The 3M Molecular Detection Assay 2 – Listeria and 3M Molecular Detection Assay 2 – Listeria monocytogenes are based on the same technologies used in the previous model – isothermal DNA amplification and bioluminescence detection.
The assays use a workflow that is 30% faster than first generation assays thanks to new lysis chemistry that uses proprietary 3M nanotechnology and features a color-change indicator for increased control during assay processing.
John David, global marketing supervisor with 3M Food Safety, said the assay chemistry eliminates certain steps and improves workflow.
“For example, the 3M Molecular Detection Assay 2 tests use a 3M nanotechnology and liquid-phase chelating technology that replaces the lysis tube resin used in the first generation assay. These new assays now use a color indicator that changes automatically, in response to customer feedback," he told FoodQualityNews.
“This lysis chemistry used in the next-generation 3M Molecular Detection Assays enables the tests to deliver shorter enrichment times, and makes for a streamlined protocol with fewer steps. The color-change indicator also provides customers with an additional process control to help them know when to proceed to the next step.”
Applicable to environmental samples and food types (dairy products, ready-to-eat and raw meats, fish and seafood, fruits and vegetables) and using a standard enrichment medium, the next generation assays provide a faster time-to-result after 24 hours of enrichment.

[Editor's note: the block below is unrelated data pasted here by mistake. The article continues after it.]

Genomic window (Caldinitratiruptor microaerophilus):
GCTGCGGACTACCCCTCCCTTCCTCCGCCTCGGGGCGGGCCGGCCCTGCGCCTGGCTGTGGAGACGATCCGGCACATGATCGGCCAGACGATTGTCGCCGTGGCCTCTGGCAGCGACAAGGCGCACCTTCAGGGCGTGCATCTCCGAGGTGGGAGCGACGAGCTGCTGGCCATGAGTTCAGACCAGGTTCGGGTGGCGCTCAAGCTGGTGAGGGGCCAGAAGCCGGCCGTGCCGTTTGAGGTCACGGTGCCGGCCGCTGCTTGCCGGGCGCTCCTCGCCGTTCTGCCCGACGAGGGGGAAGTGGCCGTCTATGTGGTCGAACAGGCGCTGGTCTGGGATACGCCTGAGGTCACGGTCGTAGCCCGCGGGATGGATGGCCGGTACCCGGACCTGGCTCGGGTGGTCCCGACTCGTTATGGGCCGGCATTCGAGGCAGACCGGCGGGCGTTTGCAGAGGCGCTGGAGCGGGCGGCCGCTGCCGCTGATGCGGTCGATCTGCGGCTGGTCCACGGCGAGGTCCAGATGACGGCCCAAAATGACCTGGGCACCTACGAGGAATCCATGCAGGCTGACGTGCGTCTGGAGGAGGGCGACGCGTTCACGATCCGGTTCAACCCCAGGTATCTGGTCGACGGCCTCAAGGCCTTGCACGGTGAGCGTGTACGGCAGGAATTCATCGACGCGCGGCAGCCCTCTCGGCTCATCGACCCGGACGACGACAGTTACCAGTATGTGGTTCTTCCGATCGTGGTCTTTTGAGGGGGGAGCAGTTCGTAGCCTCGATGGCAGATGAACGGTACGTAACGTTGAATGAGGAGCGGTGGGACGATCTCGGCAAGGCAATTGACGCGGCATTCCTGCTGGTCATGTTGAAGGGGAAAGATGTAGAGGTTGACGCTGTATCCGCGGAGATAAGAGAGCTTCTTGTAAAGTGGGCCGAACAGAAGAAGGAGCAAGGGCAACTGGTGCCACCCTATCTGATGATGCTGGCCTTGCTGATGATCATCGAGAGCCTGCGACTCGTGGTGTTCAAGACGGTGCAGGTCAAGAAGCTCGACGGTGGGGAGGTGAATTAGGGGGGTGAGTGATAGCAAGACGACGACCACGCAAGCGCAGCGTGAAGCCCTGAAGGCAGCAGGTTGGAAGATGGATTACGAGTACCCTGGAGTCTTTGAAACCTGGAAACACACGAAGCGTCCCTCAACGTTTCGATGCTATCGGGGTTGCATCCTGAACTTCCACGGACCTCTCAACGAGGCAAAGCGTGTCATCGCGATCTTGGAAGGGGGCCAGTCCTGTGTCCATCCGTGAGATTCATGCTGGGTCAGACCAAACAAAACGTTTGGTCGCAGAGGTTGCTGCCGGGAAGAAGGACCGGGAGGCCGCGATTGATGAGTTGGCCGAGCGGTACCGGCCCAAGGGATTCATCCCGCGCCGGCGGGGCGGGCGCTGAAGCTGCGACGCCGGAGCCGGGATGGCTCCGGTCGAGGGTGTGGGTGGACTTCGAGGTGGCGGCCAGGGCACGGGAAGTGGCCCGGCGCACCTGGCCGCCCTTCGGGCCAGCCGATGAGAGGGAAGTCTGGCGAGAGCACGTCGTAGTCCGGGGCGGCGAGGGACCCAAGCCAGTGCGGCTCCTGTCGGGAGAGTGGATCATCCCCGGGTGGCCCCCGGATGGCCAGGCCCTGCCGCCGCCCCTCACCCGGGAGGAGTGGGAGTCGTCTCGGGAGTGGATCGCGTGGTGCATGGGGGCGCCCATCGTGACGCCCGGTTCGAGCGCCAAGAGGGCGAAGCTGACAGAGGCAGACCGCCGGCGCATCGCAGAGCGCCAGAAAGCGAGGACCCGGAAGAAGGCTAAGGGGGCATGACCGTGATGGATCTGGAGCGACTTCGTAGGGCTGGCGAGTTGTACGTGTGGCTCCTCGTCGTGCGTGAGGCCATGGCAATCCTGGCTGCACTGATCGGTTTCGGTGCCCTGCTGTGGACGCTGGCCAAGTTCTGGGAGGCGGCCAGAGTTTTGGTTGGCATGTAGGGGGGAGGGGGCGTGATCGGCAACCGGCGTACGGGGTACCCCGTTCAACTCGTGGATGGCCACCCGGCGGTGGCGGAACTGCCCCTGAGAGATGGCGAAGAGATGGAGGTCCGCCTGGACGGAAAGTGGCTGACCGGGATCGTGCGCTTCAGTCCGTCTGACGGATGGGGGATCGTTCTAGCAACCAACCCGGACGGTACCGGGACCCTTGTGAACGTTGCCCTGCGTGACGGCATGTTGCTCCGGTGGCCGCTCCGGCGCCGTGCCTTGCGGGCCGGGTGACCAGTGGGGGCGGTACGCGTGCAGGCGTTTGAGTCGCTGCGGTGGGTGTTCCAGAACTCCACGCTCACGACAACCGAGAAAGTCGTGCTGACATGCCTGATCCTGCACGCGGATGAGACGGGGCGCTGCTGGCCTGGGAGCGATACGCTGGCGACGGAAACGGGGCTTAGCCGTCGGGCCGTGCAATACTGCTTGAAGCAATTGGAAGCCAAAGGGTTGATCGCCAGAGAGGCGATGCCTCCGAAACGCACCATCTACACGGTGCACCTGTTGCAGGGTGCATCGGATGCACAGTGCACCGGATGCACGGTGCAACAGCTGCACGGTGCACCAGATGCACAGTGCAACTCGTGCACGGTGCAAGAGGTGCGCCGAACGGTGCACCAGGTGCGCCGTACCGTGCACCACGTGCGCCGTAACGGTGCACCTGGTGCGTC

David said customers want to be confident that a pathogen detection system will work with specific food product types, and typically conduct in-house evaluations to ensure the method’s performance meet expectations.
“After 24 hours of enrichment, it takes 35 minutes to process 96 samples and start the instrument run. Positive results are identified in 15 minutes, so customers can start seeing positive results in less than one hour after the enrichment,” he said.
“Negative results are identified at the end of the 75-minute instrument run. Total time to negative results, therefore, is less than two hours after enrichment.”
First and second generation assays can be run simultaneously using the same 3M Molecular Detection Instrument.
To use the assays on existing instrument, customers need to download and install a free software upgrade.
This software has a redesigned user interface and features that allow for more efficient data entry and improved administrative control.
“We have made the transition from the current 3M Molecular Detection Assays to the next-generation tests as seamless as possible by using the same Demi Fraser Broth enrichment medium as in the first-generation tests, as well as using the same instrument,” said David.
“We understand that some customers will take longer than others to phase over to the new assays, and during that time customers can run the first-generation and next-generation assays together in the 3M Molecular Detection Instrument at the same time.”
The next 3M Molecular Detection Assay 2 test will be for Salmonella, and will use the same protocol.
3M is pursuing AOAC validations for the Listeria and Listeria monocytogenes assays and expects to receive AOAC Performance Tested Methods (PTM) for both assays this year.
It also expects to receive AOAC Official Method of Analysis (OMA) validation in early 2016.
The firm said it will then seek AOAC PTM and AOAC OMA approval for the Salmonella assays.